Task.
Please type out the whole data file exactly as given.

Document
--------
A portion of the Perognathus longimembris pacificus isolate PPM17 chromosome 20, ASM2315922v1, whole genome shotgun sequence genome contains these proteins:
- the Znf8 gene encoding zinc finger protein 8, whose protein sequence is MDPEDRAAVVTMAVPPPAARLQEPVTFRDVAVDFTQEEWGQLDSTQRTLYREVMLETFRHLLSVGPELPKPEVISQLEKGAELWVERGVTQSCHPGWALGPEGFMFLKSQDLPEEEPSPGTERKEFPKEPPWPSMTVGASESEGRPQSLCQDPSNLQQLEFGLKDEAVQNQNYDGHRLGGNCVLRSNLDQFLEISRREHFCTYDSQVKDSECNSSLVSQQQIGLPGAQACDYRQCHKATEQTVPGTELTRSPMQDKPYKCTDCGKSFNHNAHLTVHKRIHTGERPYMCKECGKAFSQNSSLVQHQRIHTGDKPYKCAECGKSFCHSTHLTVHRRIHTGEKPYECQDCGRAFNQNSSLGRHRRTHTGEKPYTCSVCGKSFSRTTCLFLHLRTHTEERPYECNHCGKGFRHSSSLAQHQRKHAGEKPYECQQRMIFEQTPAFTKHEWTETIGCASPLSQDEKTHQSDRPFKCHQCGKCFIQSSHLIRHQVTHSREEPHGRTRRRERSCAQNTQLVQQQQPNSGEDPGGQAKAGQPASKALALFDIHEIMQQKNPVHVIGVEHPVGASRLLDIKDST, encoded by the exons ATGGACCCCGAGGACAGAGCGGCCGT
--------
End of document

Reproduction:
A portion of the Perognathus longimembris pacificus isolate PPM17 chromosome 20, ASM2315922v1, whole genome shotgun sequence genome contains these proteins:
- the Znf8 gene encoding zinc finger protein 8, whose protein sequence is MDPEDRAAVVTMAVPPPAARLQEPVTFRDVAVDFTQEEWGQLDSTQRTLYREVMLETFRHLLSVGPELPKPEVISQLEKGAELWVERGVTQSCHPGWALGPEGFMFLKSQDLPEEEPSPGTERKEFPKEPPWPSMTVGASESEGRPQSLCQDPSNLQQLEFGLKDEAVQNQNYDGHRLGGNCVLRSNLDQFLEISRREHFCTYDSQVKDSECNSSLVSQQQIGLPGAQACDYRQCHKATEQTVPGTELTRSPMQDKPYKCTDCGKSFNHNAHLTVHKRIHTGERPYMCKECGKAFSQNSSLVQHQRIHTGDKPYKCAECGKSFCHSTHLTVHRRIHTGEKPYECQDCGRAFNQNSSLGRHRRTHTGEKPYTCSVCGKSFSRTTCLFLHLRTHTEERPYECNHCGKGFRHSSSLAQHQRKHAGEKPYECQQRMIFEQTPAFTKHEWTETIGCASPLSQDEKTHQSDRPFKCHQCGKCFIQSSHLIRHQVTHSREEPHGRTRRRERSCAQNTQLVQQQQPNSGEDPGGQAKAGQPASKALALFDIHEIMQQKNPVHVIGVEHPVGASRLLDIKDST, encoded by the exons ATGGACCCCGAGGACAGAGCGGCCGT